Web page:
No Liberal party will reconsider it either. The loss of that transfer payment money was a factor in the fall of the Liberals in 1982. With the Conservatives broken through the '90's they had several years as the majority government to try again. They did not. They had the country's signature on the Kyoto Accord as justification for trying again. They did not.

You cannot give Albertans sole blame for the current economic structure of the country or the entire future of the world's biosphere. If you want to change Albertans, they need to be given stable alternative jobs that take them out of the oil economy.

That means financial investment from outside the province, possibly even investment in the oil campanies to redirect their purpose, and the end of the transfer payments.

Paul, I regard you as having done more personally for the benefit of the environment than I. I respect what you have done. I mean no offense. Are Albertans as a group more guilty of environmental offense than others? Probably, but maybe we are more in need of generosity to change course rather critism for lack of the same.

Thanks, Mark, for your kind words and for sharing your well reasoned thoughts. And no need to apologize; my remark was highly provocative and grossly unfair. My frustration is with the federal and Alberta governments and with certain members of the oil and gas industry whose intent appears to be to exploit these resources for maximum economic gain with seemingly little or no regard as to the social and environmental consequences. There's little doubt that these resources will be developed, but hopefully we can do so in a more prudent and measured fashion. At the same time, we should be working aggressively to transition away from these same fossil fuels. That's admittedly a tall order, and I can well appreciate the powerful forces at play and how difficult it is to make even small adjustments in course; nonetheless, I believe this to be necessary and in everyone's long-term interest.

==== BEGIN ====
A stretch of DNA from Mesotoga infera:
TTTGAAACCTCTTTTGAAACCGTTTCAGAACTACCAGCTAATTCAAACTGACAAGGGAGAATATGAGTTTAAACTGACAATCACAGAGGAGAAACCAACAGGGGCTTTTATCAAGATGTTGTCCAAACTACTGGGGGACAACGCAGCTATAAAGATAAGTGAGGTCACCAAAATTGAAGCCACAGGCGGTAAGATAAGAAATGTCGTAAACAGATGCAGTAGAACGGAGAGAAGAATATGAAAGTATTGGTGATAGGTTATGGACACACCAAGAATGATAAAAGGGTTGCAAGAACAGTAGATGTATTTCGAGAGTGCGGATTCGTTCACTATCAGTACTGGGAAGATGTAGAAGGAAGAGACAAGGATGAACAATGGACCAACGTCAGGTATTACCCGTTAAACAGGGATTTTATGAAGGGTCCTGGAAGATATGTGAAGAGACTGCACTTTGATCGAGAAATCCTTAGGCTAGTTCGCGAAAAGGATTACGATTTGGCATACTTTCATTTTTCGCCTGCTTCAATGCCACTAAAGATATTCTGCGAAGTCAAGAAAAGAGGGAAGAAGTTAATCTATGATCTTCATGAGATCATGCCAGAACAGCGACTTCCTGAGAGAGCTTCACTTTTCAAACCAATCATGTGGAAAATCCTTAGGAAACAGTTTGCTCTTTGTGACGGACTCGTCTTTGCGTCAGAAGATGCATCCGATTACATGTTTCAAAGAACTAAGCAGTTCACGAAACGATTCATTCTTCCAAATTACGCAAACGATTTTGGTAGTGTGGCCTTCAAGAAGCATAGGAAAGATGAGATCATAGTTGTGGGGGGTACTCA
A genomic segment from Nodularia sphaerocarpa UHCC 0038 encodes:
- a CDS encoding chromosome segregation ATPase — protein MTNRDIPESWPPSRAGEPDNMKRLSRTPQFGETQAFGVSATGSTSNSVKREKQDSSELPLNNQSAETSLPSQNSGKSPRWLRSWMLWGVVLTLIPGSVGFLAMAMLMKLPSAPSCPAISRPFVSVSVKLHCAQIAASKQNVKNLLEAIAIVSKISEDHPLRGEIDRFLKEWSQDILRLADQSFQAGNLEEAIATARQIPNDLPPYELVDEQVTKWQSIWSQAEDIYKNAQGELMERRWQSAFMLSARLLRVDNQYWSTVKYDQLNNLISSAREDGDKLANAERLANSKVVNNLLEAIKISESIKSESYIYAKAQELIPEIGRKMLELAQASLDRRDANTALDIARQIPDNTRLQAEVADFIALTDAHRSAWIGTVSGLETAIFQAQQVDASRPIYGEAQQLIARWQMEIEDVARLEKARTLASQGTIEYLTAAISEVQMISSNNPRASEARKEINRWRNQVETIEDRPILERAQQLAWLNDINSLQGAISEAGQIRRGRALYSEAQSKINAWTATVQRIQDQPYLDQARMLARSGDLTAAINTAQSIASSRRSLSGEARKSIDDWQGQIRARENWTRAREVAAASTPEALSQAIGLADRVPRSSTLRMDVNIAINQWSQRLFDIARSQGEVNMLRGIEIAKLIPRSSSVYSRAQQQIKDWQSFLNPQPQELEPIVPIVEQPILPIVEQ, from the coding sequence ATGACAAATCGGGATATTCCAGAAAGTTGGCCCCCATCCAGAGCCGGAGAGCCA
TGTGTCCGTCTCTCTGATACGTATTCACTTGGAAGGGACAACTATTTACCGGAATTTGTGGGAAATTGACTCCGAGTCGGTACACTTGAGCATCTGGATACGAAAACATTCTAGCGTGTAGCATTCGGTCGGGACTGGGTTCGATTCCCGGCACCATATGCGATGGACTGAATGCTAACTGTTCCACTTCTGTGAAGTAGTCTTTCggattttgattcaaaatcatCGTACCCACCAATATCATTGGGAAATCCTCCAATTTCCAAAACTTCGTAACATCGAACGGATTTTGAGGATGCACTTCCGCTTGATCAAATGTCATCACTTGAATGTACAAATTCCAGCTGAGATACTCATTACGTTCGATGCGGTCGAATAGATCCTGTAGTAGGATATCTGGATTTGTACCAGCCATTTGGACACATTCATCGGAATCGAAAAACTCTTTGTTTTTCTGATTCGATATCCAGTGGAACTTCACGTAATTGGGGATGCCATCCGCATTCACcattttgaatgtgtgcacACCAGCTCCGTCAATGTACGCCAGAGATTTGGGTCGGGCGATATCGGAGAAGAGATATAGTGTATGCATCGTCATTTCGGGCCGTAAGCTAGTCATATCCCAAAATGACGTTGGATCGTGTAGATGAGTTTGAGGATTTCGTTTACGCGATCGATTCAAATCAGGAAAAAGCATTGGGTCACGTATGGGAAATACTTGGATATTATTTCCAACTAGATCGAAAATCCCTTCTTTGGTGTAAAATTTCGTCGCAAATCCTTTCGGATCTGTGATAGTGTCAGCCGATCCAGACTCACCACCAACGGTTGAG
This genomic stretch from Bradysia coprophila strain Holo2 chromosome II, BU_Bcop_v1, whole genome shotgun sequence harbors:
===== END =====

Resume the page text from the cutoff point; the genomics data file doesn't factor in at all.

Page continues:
Thanks again for your comments and for allowing me to present my thoughts in a more constructive manner. I've visited Alberta on several occasions for both business and pleasure (the Alberta Research Council was one of my clients) and I've always found Albertans to be especially warm, generous and gracious hosts. I would like to apologize to you, your fellow Albertans and to the members of this forum for suggesting otherwise, and to thank you for the opportunity to set the record straight.


Thank you in turn. Perhaps the best apologies are reasoned consideration and respect for differing opinions.

It's a pity that our political systems are based on perpetual conflict for short term survival.

This post is growing old and I will not comment on this particular drumbeat post again, but should you be following it long enough to read this reply, I would say that you are entirely right as to the need for aggressive transition.

I venture to say that the main problem is political. I don't think we do democracy right. A system based on parties is divisive by nature and subject to some measure of control by entities with enough power. It colors the actions of our representatives in every country of the world with biases toward religious persuasion, ethnicities, population distributions, as well as business interests.
I have read that the founding fathers of the US constitution struggled unsuccessfully to find a system that would function without devolving into parties. We are now at a point where short term thinking regarding a wide variety of resources could kill us all.
I would vote for an association of independants who's sole point of collaboration would be to immediately reform the rules by which candidates are chosen and elected. So many universities teach political science. It all seems to be about teaching how to succeed within existing systems when what we need is research into developing government that work better.
Saying more than that would require a post rather than a comment and I am not sure of the correct forum to discuss it.

Cheers, yourself.

Wot, you mean those blue-eyed Arabs in Fort McMordor?

"Doomerism is for other people..."